AS the State Government today announced tighter restrictions due a spike in COVID-19 cases, Kilmore District Health has reminded the Mitchell Shire community of its testing practices.

The reminder comes after some people attended Kilmore District Health’s outpatients’ building to access vaccination services without an appointment and requesting onsite testing.

People across Australia are being forced to queue hours at polymerase chain reaction, PCR, testing sites, as rapid antigen tests, RATs, are in short supply.

Some testing sites, including Kilmore District Health’s JJ Clancy Reserve drive-through site, have been forced to close at times due to a huge spike in demand this week.

Prime Minister Scott Morrison announced yesterday that people no longer had to get PCR tests and that RATs were sufficient to confirm people had COVID-19.

A Kilmore District Health spokesperson said its only COVID-19 testing site was at JJ Clancy Reserve, Kilmore, and no COVID-19 tests were conducted onsite at the hospital.

“If you are a COVID-19 close contact and showing symptoms, you can access a COVID-19 PCR test at JJ Clancy Reserve drive through testing clinic,” she said.

“The clinic administers PCR tests only, the community will be advised when rapid antigen tests become available.”

The JJ Clancy Reserve clinic is open 9am to 4pm Monday to Sunday, and 9am to 3pm on Fridays. Clinic hours may change depending on weather and demand.

Access to Kilmore District Health’s vaccination clinic onsite at the health service’s outpatients building is via appointment only.

People can book an appointment via the COVID Hotline on 1800 675 398 or via the government online booking system portal.cvms.vic.gov.au.

“The staff at KDH are doing their very best to support the community as best they can, please be respectful when accessing these services,” the spokesperson said.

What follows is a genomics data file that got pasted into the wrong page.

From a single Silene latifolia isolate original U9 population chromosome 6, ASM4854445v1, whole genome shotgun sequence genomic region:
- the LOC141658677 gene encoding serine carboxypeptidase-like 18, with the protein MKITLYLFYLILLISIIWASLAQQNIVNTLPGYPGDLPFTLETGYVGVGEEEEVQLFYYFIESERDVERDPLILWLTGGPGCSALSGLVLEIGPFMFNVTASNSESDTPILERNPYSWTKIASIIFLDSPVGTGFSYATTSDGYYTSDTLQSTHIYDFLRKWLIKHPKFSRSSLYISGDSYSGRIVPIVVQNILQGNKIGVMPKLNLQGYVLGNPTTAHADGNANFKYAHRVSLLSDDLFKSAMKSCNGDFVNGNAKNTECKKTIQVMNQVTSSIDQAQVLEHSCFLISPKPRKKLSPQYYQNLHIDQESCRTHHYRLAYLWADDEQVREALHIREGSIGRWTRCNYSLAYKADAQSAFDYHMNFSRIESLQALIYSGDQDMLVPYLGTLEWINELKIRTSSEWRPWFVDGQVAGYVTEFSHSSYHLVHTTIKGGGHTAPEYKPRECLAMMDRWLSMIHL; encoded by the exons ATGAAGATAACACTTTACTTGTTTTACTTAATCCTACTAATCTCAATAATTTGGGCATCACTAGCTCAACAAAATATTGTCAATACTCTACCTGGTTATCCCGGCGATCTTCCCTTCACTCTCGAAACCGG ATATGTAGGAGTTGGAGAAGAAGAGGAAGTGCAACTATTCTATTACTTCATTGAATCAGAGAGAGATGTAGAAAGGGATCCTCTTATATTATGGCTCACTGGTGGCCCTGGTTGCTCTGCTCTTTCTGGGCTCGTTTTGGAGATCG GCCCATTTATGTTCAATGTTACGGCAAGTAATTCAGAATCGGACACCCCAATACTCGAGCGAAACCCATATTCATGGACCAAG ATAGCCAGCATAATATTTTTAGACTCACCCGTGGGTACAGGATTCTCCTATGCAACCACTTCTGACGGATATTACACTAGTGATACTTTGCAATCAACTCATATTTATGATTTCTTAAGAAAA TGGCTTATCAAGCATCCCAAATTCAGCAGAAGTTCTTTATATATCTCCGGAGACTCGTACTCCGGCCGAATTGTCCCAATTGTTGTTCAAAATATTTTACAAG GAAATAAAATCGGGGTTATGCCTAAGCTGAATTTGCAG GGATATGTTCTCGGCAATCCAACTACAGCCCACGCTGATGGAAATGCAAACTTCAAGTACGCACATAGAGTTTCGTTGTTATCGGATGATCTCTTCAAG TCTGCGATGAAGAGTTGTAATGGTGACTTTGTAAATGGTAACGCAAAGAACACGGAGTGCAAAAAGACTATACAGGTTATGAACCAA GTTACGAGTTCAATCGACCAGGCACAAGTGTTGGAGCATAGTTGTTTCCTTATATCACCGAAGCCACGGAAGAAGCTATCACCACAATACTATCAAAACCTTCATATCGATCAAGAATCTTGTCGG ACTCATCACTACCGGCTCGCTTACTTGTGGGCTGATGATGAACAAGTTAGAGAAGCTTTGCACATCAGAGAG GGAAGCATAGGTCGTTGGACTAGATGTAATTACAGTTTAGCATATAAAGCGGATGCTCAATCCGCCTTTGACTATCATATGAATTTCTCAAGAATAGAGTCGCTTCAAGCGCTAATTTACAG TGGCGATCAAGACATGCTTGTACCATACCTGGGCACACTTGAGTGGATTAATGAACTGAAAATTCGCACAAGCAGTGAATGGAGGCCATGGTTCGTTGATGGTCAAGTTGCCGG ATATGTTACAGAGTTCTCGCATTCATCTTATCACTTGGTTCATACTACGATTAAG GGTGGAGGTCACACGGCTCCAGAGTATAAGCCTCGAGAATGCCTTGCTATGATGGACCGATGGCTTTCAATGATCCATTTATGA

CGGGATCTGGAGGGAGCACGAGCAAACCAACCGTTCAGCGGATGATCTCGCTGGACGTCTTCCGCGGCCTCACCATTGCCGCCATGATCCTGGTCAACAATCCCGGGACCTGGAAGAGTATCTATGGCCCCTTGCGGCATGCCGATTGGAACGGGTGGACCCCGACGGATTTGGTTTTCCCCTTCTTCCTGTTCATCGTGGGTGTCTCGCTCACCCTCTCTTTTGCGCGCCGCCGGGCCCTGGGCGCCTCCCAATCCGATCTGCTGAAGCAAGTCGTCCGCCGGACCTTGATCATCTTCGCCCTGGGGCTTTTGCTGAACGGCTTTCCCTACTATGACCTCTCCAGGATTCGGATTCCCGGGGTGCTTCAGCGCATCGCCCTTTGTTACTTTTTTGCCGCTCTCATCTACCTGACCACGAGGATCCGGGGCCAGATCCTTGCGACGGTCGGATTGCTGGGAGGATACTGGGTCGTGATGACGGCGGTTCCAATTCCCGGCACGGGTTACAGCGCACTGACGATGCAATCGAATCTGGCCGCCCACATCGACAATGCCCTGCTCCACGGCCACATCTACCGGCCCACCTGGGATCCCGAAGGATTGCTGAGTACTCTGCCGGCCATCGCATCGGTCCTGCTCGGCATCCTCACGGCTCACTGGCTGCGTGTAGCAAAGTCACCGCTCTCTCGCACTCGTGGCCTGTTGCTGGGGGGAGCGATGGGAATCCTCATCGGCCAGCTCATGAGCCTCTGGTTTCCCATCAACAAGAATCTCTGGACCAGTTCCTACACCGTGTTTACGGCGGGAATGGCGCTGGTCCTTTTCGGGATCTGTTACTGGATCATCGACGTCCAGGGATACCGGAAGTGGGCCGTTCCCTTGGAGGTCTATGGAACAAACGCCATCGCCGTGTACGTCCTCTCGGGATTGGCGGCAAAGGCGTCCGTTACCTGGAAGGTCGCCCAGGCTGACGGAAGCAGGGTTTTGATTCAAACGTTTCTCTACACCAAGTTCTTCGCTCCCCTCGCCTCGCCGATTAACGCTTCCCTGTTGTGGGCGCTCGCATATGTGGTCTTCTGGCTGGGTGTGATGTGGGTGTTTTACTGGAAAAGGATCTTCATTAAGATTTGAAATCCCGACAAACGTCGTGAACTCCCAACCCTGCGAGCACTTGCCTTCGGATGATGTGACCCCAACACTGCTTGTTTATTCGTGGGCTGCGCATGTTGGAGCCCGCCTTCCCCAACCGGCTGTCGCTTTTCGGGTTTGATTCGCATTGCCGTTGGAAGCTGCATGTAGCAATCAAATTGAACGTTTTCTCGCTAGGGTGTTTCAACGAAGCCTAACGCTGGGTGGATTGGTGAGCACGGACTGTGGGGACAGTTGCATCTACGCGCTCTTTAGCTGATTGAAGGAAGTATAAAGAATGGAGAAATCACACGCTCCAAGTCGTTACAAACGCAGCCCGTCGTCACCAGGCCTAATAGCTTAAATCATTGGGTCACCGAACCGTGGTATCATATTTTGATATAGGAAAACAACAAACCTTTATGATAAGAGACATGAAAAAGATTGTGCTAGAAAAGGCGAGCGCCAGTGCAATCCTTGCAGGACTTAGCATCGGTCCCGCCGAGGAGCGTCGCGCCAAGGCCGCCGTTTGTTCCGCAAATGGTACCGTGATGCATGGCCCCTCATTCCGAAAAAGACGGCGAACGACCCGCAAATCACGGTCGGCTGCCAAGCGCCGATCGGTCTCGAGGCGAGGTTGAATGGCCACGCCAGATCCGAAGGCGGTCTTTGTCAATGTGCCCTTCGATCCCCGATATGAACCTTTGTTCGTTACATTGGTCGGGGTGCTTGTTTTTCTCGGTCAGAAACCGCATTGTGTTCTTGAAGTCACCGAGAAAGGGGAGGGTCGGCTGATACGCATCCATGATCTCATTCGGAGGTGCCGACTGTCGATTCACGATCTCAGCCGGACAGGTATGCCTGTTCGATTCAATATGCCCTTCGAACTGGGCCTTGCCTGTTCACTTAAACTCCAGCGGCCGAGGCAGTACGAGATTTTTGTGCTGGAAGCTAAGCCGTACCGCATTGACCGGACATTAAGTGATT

Under new pandemic orders that come into effect at 11.59pm tonight, people who test positive on a RAT test will be considered probable cases and be subject to the same requirements as confirmed cases from a PCR test – they must immediately isolate for seven days and notify their contacts.

It will be mandatory to report the result of a positive RAT to the Department of Health through an online form or by phone. Probable cases will be reported alongside confirmed cases in Victoria’s daily numbers.

Until RATs are in increased supply, Victorians who have symptoms, or asymptomatic household contacts required to use RATs, can still get a PCR test if they can’t access any RATs.

Moving forward, the change means PCR testing can increasingly be reserved for confirmation of clinical diagnoses in vulnerable settings and critical workforce testing.

A PCR test continues to be recommended for people who test positive on a RAT but don’t have symptoms and who aren’t contacts.

Due to the increased accuracy of RATs in higher-risk groups, PCR tests will be discouraged for contacts or people with symptoms.

Hospitality density changes

The new pandemic orders also require a density quotient of one person per two square metres be introduced indoors at hospitality venues, including restaurants, cafés, pubs and nightclubs along with along with entertainment venues including arcades and amusement parks, casinos and gaming venues across Victoria.

The change is similar to the measures already in place in New South Wales and aims to reduce the risk of superspreader events in hospitality settings.

It is also recommended that entertainment and hospitality venues and their patrons opt for seated service only and avoid indoor dancefloors.

It is strongly recommended that if possible people undertake a RAT prior to visiting aged care facilities or hospitals.

The government have also strongly recommended to work from home and study from home for adult education if possible. This will remain in place until Australia Day, when it will continue to be assessed.

Non-urgent elective surgery will also be temporarily be reduced for public and private hospitals in metropolitan Melbourne and Victoria’s major regional cities, helping hospitals respond to the increasing number of patients with coronavirus. All emergency surgery and urgent elective surgery will continue.